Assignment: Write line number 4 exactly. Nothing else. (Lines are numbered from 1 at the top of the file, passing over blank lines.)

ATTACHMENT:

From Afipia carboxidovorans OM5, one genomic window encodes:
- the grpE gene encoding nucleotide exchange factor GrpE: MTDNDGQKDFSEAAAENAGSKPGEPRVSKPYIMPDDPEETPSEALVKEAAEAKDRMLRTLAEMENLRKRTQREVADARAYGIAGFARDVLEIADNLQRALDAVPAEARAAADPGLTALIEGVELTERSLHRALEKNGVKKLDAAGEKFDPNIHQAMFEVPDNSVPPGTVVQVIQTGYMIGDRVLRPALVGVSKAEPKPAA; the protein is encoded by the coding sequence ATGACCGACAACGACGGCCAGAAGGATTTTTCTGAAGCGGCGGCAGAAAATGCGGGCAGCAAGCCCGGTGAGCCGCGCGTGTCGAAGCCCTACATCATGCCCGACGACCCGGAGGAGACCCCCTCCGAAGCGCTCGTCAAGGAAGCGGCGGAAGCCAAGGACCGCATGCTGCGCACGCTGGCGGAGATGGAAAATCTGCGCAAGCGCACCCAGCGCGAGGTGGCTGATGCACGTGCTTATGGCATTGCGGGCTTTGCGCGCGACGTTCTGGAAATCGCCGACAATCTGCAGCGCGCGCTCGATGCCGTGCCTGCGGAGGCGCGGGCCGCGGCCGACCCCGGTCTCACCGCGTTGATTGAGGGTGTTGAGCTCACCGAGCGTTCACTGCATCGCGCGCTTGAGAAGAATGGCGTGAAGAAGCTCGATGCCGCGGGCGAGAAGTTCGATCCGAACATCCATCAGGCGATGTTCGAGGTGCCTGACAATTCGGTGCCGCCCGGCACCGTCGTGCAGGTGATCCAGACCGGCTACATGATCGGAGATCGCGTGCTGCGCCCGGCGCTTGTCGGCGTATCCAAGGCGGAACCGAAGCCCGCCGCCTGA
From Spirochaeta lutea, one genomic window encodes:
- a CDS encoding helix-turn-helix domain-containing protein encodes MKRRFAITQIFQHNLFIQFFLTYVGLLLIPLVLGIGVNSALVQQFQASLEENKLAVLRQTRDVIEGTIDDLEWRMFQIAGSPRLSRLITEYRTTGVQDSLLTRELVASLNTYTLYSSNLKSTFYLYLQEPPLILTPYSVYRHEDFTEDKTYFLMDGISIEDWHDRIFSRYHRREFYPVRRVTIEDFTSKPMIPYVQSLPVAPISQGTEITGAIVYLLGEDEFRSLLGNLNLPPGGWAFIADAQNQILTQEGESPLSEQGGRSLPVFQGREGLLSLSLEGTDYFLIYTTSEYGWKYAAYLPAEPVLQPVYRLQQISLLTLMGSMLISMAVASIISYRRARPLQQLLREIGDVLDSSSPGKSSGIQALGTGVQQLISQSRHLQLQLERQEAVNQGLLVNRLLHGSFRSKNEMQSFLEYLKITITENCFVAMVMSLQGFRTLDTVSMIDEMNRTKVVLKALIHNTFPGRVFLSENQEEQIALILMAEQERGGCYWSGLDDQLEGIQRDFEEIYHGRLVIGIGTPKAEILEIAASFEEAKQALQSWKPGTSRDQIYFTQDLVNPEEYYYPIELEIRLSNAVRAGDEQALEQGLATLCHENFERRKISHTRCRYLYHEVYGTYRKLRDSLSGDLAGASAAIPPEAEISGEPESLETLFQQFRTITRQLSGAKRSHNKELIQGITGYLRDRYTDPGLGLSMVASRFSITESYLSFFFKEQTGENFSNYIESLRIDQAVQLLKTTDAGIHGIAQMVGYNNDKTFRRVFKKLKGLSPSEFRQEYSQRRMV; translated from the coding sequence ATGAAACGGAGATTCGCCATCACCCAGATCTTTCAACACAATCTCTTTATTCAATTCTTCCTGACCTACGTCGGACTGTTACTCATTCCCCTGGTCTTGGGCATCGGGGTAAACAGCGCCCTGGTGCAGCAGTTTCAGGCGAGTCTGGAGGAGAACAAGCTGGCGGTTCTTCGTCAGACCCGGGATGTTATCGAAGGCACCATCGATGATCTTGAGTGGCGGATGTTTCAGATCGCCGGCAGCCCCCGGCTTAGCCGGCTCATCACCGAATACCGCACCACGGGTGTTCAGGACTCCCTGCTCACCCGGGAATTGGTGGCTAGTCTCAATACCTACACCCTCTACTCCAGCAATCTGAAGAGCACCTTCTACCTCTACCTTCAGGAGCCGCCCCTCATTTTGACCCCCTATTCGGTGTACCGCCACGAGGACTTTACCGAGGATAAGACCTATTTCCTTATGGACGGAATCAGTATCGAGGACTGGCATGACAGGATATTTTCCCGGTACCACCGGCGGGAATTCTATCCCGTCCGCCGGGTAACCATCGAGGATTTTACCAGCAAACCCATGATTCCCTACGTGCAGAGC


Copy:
- a CDS encoding helix-turn-helix domain-containing protein encodes MKRRFAITQIFQHNLFIQFFLTYVGLLLIPLVLGIGVNSALVQQFQASLEENKLAVLRQTRDVIEGTIDDLEWRMFQIAGSPRLSRLITEYRTTGVQDSLLTRELVASLNTYTLYSSNLKSTFYLYLQEPPLILTPYSVYRHEDFTEDKTYFLMDGISIEDWHDRIFSRYHRREFYPVRRVTIEDFTSKPMIPYVQSLPVAPISQGTEITGAIVYLLGEDEFRSLLGNLNLPPGGWAFIADAQNQILTQEGESPLSEQGGRSLPVFQGREGLLSLSLEGTDYFLIYTTSEYGWKYAAYLPAEPVLQPVYRLQQISLLTLMGSMLISMAVASIISYRRARPLQQLLREIGDVLDSSSPGKSSGIQALGTGVQQLISQSRHLQLQLERQEAVNQGLLVNRLLHGSFRSKNEMQSFLEYLKITITENCFVAMVMSLQGFRTLDTVSMIDEMNRTKVVLKALIHNTFPGRVFLSENQEEQIALILMAEQERGGCYWSGLDDQLEGIQRDFEEIYHGRLVIGIGTPKAEILEIAASFEEAKQALQSWKPGTSRDQIYFTQDLVNPEEYYYPIELEIRLSNAVRAGDEQALEQGLATLCHENFERRKISHTRCRYLYHEVYGTYRKLRDSLSGDLAGASAAIPPEAEISGEPESLETLFQQFRTITRQLSGAKRSHNKELIQGITGYLRDRYTDPGLGLSMVASRFSITESYLSFFFKEQTGENFSNYIESLRIDQAVQLLKTTDAGIHGIAQMVGYNNDKTFRRVFKKLKGLSPSEFRQEYSQRRMV; translated from the coding sequence ATGAAACGGAGATTCGCCATCACCCAGATCTTTCAACACAATCTCTTTATTCAATTCTTCCTGACCTACGTCGGACTGTTACTCATTCCCCTGGTCTTGGGCATCGGGGTAAACAGCGCCCTGGTGCAGCAGTTTCAGGCGAGTCTGGAGGAGAACAAGCTGGCGGTTCTTCGTCAGACCCGGGATGTTATCGAAGGCACCATCGATGATCTTGAGTGGCGGATGTTTCAGATCGCCGGCAGCCCCCGGCTTAGCCGGCTCATCACCGAATACCGCACCACGGGTGTTCAGGACTCCCTGCTCACCCGGGAATTGGTGGCTAGTCTCAATACCTACACCCTCTACTCCAGCAATCTGAAGAGCACCTTCTACCTCTACCTTCAGGAGCCGCCCCTCATTTTGACCCCCTATTCGGTGTACCGCCACGAGGACTTTACCGAGGATAAGACCTATTTCCTTATGGACGGAATCAGTATCGAGGACTGGCATGACAGGATATTTTCCCGGTACCACCGGCGGGAATTCTATCCCGTCCGCCGGGTAACCATCGAGGATTTTACCAGCAAACCCATGATTCCCTACGTGCAGAGC